Major League Baseball, one of the last popular professional sports to embrace instant replay, is about to incorporate it into the game.
MLB owners unanimously approved funding on Thursday to expand instant replay, according to MLB.com
. The plan must receive final approval at January's owner's meeting, by the Major League Baseball Players Association, and by the World Umpires Association.
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"We made a gigantic move today, and I'm very pleased about that," Major League Baseball's commissioner Bud Selig said on Thursday. "I think we're quite far along. The bottom line is, we're moving forward on replay. People spoke very emotionally about it. Clubs are very excited about it. Unless there's something I'm missing right now, we're going to have replay in 2014."
Selig and other officials said there are issues that still have to be hammered out, such as the number of challenges a manager will receive. In the National Football League, for example, coaches have two challenges. If they use both and are correct both times in the first half of the game, they get another challenge later in the game. If they are wrong, they lose a time out.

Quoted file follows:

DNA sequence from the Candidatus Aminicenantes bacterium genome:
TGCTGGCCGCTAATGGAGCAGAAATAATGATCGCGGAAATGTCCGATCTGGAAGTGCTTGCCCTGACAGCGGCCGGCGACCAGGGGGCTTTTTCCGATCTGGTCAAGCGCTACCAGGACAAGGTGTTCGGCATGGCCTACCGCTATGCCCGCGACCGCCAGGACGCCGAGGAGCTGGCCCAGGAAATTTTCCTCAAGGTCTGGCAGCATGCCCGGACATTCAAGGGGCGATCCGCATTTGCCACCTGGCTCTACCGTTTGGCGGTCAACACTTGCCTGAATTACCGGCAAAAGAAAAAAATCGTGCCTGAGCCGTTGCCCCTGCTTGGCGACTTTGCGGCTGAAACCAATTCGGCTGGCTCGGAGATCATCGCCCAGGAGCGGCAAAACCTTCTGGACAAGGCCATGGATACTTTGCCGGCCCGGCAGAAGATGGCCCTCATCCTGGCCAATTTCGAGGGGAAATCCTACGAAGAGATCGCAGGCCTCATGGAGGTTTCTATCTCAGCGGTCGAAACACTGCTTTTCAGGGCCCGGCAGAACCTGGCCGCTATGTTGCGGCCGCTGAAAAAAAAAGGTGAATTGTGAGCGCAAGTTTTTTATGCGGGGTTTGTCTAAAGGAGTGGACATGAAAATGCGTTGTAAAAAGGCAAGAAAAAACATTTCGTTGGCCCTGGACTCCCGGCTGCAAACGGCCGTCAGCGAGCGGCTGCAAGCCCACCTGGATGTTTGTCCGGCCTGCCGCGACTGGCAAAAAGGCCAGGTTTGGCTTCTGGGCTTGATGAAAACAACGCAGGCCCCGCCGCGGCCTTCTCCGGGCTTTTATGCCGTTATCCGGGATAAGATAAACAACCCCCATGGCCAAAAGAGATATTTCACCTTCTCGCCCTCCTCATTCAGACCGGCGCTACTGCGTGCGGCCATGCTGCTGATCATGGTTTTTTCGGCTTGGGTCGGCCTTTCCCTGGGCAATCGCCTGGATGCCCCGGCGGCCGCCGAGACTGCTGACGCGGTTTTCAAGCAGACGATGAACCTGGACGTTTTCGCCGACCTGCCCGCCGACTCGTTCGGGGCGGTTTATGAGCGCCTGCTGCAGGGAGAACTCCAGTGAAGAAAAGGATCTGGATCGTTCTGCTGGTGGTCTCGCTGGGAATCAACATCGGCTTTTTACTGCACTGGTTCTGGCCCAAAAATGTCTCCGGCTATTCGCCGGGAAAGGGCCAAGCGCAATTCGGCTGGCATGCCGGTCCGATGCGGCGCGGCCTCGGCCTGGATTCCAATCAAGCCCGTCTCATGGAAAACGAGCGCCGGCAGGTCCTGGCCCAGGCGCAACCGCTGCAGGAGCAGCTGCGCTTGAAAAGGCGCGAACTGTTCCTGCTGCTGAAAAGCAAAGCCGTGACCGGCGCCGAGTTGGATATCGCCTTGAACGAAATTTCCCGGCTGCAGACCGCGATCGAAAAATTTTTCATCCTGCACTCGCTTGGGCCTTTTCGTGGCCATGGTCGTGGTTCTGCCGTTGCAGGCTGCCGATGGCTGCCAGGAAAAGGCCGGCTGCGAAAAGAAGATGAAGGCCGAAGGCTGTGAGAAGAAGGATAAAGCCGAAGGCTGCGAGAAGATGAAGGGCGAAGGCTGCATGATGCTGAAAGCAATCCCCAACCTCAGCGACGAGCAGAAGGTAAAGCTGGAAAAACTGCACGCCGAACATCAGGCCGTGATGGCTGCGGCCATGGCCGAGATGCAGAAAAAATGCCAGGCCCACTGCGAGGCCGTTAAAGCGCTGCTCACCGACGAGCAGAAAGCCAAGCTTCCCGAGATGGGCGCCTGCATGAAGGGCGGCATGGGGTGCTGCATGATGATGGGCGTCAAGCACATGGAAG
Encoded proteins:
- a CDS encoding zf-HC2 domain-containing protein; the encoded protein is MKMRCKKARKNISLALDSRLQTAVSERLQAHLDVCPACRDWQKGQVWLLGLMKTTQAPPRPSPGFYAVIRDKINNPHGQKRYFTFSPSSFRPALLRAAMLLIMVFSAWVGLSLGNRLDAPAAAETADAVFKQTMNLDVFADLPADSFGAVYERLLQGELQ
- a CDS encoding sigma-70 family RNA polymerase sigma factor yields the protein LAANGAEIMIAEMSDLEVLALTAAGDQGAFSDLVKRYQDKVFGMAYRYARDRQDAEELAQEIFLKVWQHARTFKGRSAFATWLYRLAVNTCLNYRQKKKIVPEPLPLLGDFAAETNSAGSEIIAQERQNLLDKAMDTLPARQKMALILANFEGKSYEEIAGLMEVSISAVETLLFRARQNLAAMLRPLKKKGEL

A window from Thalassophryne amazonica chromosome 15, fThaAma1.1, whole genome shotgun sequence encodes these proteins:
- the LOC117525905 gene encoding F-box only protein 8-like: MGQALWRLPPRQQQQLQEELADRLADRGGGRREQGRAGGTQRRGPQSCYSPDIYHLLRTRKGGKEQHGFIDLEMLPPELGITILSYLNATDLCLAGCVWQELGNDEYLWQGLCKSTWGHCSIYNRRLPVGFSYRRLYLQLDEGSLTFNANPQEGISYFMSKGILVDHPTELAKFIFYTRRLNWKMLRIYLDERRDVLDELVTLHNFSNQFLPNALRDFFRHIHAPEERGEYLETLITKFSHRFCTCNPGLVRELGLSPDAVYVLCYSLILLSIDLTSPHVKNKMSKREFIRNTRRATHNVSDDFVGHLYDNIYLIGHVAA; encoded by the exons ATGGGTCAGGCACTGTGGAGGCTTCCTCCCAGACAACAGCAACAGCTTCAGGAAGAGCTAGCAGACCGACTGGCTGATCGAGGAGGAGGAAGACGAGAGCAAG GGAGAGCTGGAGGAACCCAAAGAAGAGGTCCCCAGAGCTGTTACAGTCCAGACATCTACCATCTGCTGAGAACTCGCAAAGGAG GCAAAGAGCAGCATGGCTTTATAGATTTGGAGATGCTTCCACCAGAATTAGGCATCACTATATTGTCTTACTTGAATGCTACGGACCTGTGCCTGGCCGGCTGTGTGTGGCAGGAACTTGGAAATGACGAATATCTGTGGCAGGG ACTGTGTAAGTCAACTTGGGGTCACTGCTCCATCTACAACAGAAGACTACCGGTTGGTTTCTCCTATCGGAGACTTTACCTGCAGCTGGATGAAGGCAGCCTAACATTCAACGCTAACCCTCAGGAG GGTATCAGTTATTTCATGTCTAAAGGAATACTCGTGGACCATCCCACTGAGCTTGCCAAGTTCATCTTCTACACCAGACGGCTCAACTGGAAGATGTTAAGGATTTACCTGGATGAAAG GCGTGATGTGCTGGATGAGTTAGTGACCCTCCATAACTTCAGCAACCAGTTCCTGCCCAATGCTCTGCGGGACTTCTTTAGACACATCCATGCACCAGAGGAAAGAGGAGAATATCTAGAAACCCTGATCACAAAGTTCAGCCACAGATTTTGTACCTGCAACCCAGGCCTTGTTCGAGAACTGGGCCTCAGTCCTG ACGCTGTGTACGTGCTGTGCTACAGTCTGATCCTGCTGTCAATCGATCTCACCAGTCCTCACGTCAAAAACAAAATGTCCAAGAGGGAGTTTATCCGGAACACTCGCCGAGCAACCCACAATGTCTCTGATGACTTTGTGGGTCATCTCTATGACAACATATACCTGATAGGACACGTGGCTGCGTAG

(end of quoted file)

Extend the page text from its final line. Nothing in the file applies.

MLB chief operating officer Rob Manfred told MLB.com one change has already been made from the blueprint that was unveiled at August's owner's meeting that gave managers one set of challenges for the entire game.
The NFL first used instant replay in 1986, the National Hockey League in 1991, the National Basketball Association in 2002, and Wimbledon in 2006, according to The Associated Press.
The Little League World Series started using instant replay in 2008.
MLB started using replay on a limited basis in August 2008 to determine home run disputes. The new rules would make virtually every decision except for balls and strikes up for review.
One of the plays that helped spur the call for more instant replay in MLB was a blown call by umpire Jim Joyce at first base in 2010 that cost Detroit Tigers pitcher Armando Galarraga a perfect game.
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